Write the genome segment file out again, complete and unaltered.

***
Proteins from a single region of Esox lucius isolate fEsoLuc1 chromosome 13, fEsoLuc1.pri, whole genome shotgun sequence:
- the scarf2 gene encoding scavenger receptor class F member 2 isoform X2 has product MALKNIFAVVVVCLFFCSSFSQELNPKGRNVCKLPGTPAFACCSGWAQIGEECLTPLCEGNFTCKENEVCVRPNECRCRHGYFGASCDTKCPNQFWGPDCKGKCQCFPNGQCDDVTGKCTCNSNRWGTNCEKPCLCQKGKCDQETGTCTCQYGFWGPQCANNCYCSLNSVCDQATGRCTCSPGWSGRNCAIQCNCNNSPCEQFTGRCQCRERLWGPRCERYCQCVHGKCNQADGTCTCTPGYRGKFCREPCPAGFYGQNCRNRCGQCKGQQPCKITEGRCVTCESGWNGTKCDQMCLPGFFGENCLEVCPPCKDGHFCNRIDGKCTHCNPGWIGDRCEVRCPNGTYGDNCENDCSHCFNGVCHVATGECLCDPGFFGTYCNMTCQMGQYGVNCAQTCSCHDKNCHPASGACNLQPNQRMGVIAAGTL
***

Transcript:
Proteins from a single region of Esox lucius isolate fEsoLuc1 chromosome 13, fEsoLuc1.pri, whole genome shotgun sequence:
- the scarf2 gene encoding scavenger receptor class F member 2 isoform X2 has product MALKNIFAVVVVCLFFCSSFSQELNPKGRNVCKLPGTPAFACCSGWAQIGEECLTPLCEGNFTCKENEVCVRPNECRCRHGYFGASCDTKCPNQFWGPDCKGKCQCFPNGQCDDVTGKCTCNSNRWGTNCEKPCLCQKGKCDQETGTCTCQYGFWGPQCANNCYCSLNSVCDQATGRCTCSPGWSGRNCAIQCNCNNSPCEQFTGRCQCRERLWGPRCERYCQCVHGKCNQADGTCTCTPGYRGKFCREPCPAGFYGQNCRNRCGQCKGQQPCKITEGRCVTCESGWNGTKCDQMCLPGFFGENCLEVCPPCKDGHFCNRIDGKCTHCNPGWIGDRCEVRCPNGTYGDNCENDCSHCFNGVCHVATGECLCDPGFFGTYCNMTCQMGQYGVNCAQTCSCHDKNCHPASGACNLQPNQRMGVIAAGTL